The Region 1 transfer was blessed with a wonderfully detailed and quite sharp transfer that seemed to overcome the fact that significant chunks of the film were filmed at night or in dark places and therefore could be expected to show problems in these areas. Well, the inherently superior PAL formatting has taken those basics and just tweaked them a bit more to elevate this transfer to an even higher standard. This really is a great-looking transfer, with oodles of definition which is so essential for a film that is quite dense at times. There is certainly little here to detract from the viewing experience. There are no real lapses in the consistency of the detail, other than those where it was intended, and shadow detail is consistently of a high standard throughout the film, again other than where it was intended to be a little restrained. Clarity is excellent throughout as well, although there is just a slightly grainy look to the film at times that I would suspect is an intended look. There is no evidence of any significant low level noise issues here.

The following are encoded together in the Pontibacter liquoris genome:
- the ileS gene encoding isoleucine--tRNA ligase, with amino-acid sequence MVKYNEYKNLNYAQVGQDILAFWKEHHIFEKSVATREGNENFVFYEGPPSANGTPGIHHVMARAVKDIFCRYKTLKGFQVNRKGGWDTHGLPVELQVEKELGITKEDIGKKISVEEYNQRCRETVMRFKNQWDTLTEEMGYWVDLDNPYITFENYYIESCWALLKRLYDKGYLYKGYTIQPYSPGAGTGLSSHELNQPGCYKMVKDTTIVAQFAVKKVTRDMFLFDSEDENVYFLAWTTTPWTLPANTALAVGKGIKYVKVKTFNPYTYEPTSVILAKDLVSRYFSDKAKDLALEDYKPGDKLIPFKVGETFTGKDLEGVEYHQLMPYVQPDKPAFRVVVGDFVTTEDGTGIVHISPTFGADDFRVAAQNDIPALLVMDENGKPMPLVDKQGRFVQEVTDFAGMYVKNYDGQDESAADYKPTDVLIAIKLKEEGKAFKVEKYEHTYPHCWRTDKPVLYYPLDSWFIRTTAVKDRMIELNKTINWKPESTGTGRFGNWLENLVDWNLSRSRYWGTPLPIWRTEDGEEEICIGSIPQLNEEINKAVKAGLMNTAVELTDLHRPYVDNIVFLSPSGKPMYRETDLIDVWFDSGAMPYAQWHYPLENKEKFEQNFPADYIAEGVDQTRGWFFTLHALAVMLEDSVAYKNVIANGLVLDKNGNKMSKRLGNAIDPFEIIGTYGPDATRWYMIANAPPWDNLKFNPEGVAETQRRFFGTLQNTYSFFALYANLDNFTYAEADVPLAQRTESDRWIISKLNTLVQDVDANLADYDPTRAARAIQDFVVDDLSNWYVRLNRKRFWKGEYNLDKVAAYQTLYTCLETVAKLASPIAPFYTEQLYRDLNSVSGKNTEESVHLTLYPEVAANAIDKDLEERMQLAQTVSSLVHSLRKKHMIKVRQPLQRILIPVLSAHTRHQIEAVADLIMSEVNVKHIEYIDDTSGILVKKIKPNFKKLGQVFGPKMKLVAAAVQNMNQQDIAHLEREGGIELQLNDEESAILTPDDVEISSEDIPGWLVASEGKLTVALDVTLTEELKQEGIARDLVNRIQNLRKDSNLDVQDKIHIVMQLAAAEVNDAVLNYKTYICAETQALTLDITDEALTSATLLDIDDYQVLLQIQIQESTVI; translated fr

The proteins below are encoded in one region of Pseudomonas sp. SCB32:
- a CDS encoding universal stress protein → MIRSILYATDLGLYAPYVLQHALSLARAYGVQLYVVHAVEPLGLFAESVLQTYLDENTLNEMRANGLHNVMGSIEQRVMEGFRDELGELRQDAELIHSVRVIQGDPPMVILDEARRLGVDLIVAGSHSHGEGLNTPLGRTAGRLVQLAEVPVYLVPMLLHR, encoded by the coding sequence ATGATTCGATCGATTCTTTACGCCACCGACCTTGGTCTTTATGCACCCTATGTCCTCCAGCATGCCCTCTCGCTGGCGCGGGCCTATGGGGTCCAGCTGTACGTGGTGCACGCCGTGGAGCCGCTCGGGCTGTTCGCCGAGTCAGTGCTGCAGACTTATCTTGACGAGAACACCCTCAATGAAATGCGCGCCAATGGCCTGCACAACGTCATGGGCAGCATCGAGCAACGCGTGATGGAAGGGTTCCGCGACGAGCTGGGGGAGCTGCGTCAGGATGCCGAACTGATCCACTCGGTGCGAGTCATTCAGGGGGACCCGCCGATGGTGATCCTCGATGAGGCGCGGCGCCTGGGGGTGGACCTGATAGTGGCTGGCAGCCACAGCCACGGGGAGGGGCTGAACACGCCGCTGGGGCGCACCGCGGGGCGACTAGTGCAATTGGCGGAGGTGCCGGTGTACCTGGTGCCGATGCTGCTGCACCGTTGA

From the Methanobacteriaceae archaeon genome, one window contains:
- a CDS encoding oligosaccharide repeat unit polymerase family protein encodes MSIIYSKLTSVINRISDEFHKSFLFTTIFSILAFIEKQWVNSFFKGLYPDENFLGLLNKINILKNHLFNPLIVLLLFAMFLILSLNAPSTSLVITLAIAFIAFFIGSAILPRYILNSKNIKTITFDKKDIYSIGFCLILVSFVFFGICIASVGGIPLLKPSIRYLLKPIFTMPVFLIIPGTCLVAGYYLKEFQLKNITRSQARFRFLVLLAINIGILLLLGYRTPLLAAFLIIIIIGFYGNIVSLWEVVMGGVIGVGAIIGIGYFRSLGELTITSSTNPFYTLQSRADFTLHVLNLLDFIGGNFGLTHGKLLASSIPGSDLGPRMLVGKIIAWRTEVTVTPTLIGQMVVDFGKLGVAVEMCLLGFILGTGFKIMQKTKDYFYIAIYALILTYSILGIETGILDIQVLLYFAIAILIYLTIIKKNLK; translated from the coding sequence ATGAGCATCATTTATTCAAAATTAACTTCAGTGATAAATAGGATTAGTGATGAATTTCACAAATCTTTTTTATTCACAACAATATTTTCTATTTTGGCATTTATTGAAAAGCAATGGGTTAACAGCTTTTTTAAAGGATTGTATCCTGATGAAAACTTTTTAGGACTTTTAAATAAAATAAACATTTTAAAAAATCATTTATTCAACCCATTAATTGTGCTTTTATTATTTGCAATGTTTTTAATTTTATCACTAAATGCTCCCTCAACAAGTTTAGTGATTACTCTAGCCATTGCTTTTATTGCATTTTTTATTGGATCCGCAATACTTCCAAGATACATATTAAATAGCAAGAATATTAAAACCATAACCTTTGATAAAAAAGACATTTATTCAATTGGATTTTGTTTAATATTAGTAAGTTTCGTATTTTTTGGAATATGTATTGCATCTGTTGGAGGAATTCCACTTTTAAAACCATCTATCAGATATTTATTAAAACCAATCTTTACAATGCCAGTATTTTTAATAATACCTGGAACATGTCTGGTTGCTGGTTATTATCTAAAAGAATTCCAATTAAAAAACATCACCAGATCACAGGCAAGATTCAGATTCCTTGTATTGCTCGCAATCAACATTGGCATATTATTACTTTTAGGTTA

As you can appreciate for a film predominantly set in an underground future and a decaying past, this is not exactly going to have the brightest feel about it as far as colours go. There is certainly nothing in the film that tends towards bright, primary colours as this would not be consistent with the intent of the film. What we do have is a broad palette of darker colours that tend towards the browns, greys and greens that is beautifully evocative of the feel of a decaying society. The result is not an especially vibrant looking transfer but it is certainly an exceptionally believable result. When the chance does come along, though, for some nice, rich, vibrant colours, there are taken and this just highlights how good the colours are (just check out the gorgeous wood tones at the mansion of Professor Goines for a very good example). Black tones are not absolute, but that again is an intended feel to the film in my view. There are no oversaturation problems at all, and colour bleed did not seem to be an issue at all.
There are no MPEG artefacts in the transfer. I don't recall seeing any film-to-video artefacts at all, so if there are any present they are obviously not at all distracting to the film. There were a few film artefacts floating around in the source material, but really not that bad and not distracting to the film.